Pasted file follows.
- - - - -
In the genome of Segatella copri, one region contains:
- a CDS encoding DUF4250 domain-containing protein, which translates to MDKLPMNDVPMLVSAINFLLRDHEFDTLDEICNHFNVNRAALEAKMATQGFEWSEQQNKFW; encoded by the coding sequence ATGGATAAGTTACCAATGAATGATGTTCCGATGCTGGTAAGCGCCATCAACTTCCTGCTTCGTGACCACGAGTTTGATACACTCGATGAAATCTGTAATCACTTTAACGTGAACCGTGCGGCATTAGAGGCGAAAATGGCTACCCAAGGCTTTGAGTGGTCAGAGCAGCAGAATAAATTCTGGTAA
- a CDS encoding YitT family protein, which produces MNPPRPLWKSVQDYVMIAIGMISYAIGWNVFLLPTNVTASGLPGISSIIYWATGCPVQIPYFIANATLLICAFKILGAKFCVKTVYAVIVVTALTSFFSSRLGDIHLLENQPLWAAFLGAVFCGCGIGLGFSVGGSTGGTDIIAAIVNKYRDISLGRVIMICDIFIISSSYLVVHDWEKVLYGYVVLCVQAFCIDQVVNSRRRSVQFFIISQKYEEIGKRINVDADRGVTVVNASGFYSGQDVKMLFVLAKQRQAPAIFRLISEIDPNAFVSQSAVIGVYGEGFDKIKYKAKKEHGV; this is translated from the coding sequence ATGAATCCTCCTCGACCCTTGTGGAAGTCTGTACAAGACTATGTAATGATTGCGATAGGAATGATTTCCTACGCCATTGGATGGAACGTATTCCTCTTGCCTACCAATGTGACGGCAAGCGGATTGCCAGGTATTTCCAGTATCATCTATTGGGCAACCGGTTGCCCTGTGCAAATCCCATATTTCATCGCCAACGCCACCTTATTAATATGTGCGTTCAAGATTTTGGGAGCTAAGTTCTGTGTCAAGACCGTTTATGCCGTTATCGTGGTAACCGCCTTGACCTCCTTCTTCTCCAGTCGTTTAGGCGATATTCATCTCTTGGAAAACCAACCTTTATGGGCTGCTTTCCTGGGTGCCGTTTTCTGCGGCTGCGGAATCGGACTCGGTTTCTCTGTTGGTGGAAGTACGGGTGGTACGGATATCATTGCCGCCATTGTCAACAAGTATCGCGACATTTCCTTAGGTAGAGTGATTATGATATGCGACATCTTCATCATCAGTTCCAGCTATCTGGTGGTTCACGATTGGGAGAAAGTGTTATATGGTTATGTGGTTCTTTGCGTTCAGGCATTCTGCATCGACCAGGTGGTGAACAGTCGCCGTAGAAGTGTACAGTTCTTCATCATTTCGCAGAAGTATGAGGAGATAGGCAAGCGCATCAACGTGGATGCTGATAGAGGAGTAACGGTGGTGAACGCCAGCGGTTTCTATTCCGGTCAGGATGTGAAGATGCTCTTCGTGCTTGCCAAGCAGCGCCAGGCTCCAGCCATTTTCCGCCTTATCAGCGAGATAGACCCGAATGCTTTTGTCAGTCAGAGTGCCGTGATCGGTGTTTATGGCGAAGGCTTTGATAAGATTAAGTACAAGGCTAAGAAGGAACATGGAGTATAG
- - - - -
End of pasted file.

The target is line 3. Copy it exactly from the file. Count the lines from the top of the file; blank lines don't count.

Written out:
- a CDS encoding YitT family protein, which produces MNPPRPLWKSVQDYVMIAIGMISYAIGWNVFLLPTNVTASGLPGISSIIYWATGCPVQIPYFIANATLLICAFKILGAKFCVKTVYAVIVVTALTSFFSSRLGDIHLLENQPLWAAFLGAVFCGCGIGLGFSVGGSTGGTDIIAAIVNKYRDISLGRVIMICDIFIISSSYLVVHDWEKVLYGYVVLCVQAFCIDQVVNSRRRSVQFFIISQKYEEIGKRINVDADRGVTVVNASGFYSGQDVKMLFVLAKQRQAPAIFRLISEIDPNAFVSQSAVIGVYGEGFDKIKYKAKKEHGV; this is translated from the coding sequence ATGAATCCTCCTCGACCCTTGTGGAAGTCTGTACAAGACTATGTAATGATTGCGATAGGAATGATTTCCTACGCCATTGGATGGAACGTATTCCTCTTGCCTACCAATGTGACGGCAAGCGGATTGCCAGGTATTTCCAGTATCATCTATTGGGCAACCGGTTGCCCTGTGCAAATCCCATATTTCATCGCCAACGCCACCTTATTAATATGTGCGTTCAAGATTTTGGGAGCTAAGTTCTGTGTCAAGACCGTTTATGCCGTTATCGTGGTAACCGCCTTGACCTCCTTCTTCTCCAGTCGTTTAGGCGATATTCATCTCTTGGAAAACCAACCTTTATGGGCTGCTTTCCTGGGTGCCGTTTTCTGCGGCTGCGGAATCGGACTCGGTTTCTCTGTTGGTGGAAGTACGGGTGGTACGGATATCATTGCCGCCATTGTCAACAAGTATCGCGACATTTCCTTAGGTAGAGTGATTATGATATGCGACATCTTCATCATCAGTTCCAGCTATCTGGTGGTTCACGATTGGGAGAAAGTGTTATATGGTTATGTGGTTCTTTGCGTTCAGGCATTCTGCATCGACCAGGTGGTGAACAGTCGCCGTAGAAGTGTACAGTTCTTCATCATTTCGCAGAAGTATGAGGAGATAGGCAAGCGCATCAACGTGGATGCTGATAGAGGAGTAACGGTGGTGAACGCCAGCGGTTTCTATTCCGGTCAGGATGTGAAGATGCTCTTCGTGCTTGCCAAGCAGCGCCAGGCTCCAGCCATTTTCCGCCTTATCAGCGAGATAGACCCGAATGCTTTTGTCAGTCAGAGTGCCGTGATCGGTGTTTATGGCGAAGGCTTTGATAAGATTAAGTACAAGGCTAAGAAGGAACATGGAGTATAG